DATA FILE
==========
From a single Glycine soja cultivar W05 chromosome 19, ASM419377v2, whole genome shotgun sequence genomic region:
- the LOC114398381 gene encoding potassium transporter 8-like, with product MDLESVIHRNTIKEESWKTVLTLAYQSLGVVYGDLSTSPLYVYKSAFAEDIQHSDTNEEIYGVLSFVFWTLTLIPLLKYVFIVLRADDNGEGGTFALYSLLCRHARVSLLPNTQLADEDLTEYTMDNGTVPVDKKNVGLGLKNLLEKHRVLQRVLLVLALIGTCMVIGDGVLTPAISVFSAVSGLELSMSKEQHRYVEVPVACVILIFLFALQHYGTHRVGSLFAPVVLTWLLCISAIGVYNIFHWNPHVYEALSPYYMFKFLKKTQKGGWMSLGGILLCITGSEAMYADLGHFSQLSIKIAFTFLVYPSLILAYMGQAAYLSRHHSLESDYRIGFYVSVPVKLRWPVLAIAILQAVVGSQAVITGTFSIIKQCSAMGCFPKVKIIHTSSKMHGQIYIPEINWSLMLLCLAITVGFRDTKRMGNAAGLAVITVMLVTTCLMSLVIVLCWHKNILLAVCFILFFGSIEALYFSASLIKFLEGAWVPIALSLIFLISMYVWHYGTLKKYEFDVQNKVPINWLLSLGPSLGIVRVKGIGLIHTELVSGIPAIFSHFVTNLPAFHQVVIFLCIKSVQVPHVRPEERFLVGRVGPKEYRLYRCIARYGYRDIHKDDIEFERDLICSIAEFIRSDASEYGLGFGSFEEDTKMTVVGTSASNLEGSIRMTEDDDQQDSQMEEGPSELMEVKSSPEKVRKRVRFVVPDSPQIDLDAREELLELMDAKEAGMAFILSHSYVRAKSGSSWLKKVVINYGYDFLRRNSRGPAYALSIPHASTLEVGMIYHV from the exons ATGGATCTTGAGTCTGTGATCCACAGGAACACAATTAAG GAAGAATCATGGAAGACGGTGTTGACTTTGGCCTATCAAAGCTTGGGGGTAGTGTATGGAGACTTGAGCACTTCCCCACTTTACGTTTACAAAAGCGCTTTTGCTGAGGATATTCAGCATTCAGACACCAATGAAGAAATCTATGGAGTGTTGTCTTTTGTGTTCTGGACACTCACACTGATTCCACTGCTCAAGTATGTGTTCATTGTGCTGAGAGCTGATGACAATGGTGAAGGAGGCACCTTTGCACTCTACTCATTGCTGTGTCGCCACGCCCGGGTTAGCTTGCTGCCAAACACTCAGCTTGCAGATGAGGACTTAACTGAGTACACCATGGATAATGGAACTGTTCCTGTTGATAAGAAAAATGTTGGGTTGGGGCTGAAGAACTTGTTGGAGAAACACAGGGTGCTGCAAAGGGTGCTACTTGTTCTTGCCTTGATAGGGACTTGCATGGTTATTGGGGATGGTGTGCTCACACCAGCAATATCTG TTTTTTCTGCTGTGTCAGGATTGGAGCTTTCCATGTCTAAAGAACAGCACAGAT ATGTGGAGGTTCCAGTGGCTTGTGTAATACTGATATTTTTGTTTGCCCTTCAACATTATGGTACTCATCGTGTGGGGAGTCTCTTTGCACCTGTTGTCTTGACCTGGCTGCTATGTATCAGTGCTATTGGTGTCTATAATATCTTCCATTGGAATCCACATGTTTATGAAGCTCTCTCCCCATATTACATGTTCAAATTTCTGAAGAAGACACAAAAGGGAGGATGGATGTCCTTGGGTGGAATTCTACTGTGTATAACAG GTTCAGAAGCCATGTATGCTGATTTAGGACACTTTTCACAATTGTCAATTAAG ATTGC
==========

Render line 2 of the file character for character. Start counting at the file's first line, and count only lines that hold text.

- the LOC114398381 gene encoding potassium transporter 8-like, with product MDLESVIHRNTIKEESWKTVLTLAYQSLGVVYGDLSTSPLYVYKSAFAEDIQHSDTNEEIYGVLSFVFWTLTLIPLLKYVFIVLRADDNGEGGTFALYSLLCRHARVSLLPNTQLADEDLTEYTMDNGTVPVDKKNVGLGLKNLLEKHRVLQRVLLVLALIGTCMVIGDGVLTPAISVFSAVSGLELSMSKEQHRYVEVPVACVILIFLFALQHYGTHRVGSLFAPVVLTWLLCISAIGVYNIFHWNPHVYEALSPYYMFKFLKKTQKGGWMSLGGILLCITGSEAMYADLGHFSQLSIKIAFTFLVYPSLILAYMGQAAYLSRHHSLESDYRIGFYVSVPVKLRWPVLAIAILQAVVGSQAVITGTFSIIKQCSAMGCFPKVKIIHTSSKMHGQIYIPEINWSLMLLCLAITVGFRDTKRMGNAAGLAVITVMLVTTCLMSLVIVLCWHKNILLAVCFILFFGSIEALYFSASLIKFLEGAWVPIALSLIFLISMYVWHYGTLKKYEFDVQNKVPINWLLSLGPSLGIVRVKGIGLIHTELVSGIPAIFSHFVTNLPAFHQVVIFLCIKSVQVPHVRPEERFLVGRVGPKEYRLYRCIARYGYRDIHKDDIEFERDLICSIAEFIRSDASEYGLGFGSFEEDTKMTVVGTSASNLEGSIRMTEDDDQQDSQMEEGPSELMEVKSSPEKVRKRVRFVVPDSPQIDLDAREELLELMDAKEAGMAFILSHSYVRAKSGSSWLKKVVINYGYDFLRRNSRGPAYALSIPHASTLEVGMIYHV from the exons ATGGATCTTGAGTCTGTGATCCACAGGAACACAATTAAG GAAGAATCATGGAAGACGGTGTTGACTTTGGCCTATCAAAGCTTGGGGGTAGTGTATGGAGACTTGAGCACTTCCCCACTTTACGTTTACAAAAGCGCTTTTGCTGAGGATATTCAGCATTCAGACACCAATGAAGAAATCTATGGAGTGTTGTCTTTTGTGTTCTGGACACTCACACTGATTCCACTGCTCAAGTATGTGTTCATTGTGCTGAGAGCTGATGACAATGGTGAAGGAGGCACCTTTGCACTCTACTCATTGCTGTGTCGCCACGCCCGGGTTAGCTTGCTGCCAAACACTCAGCTTGCAGATGAGGACTTAACTGAGTACACCATGGATAATGGAACTGTTCCTGTTGATAAGAAAAATGTTGGGTTGGGGCTGAAGAACTTGTTGGAGAAACACAGGGTGCTGCAAAGGGTGCTACTTGTTCTTGCCTTGATAGGGACTTGCATGGTTATTGGGGATGGTGTGCTCACACCAGCAATATCTG TTTTTTCTGCTGTGTCAGGATTGGAGCTTTCCATGTCTAAAGAACAGCACAGAT ATGTGGAGGTTCCAGTGGCTTGTGTAATACTGATATTTTTGTTTGCCCTTCAACATTATGGTACTCATCGTGTGGGGAGTCTCTTTGCACCTGTTGTCTTGACCTGGCTGCTATGTATCAGTGCTATTGGTGTCTATAATATCTTCCATTGGAATCCACATGTTTATGAAGCTCTCTCCCCATATTACATGTTCAAATTTCTGAAGAAGACACAAAAGGGAGGATGGATGTCCTTGGGTGGAATTCTACTGTGTATAACAG GTTCAGAAGCCATGTATGCTGATTTAGGACACTTTTCACAATTGTCAATTAAG ATTGC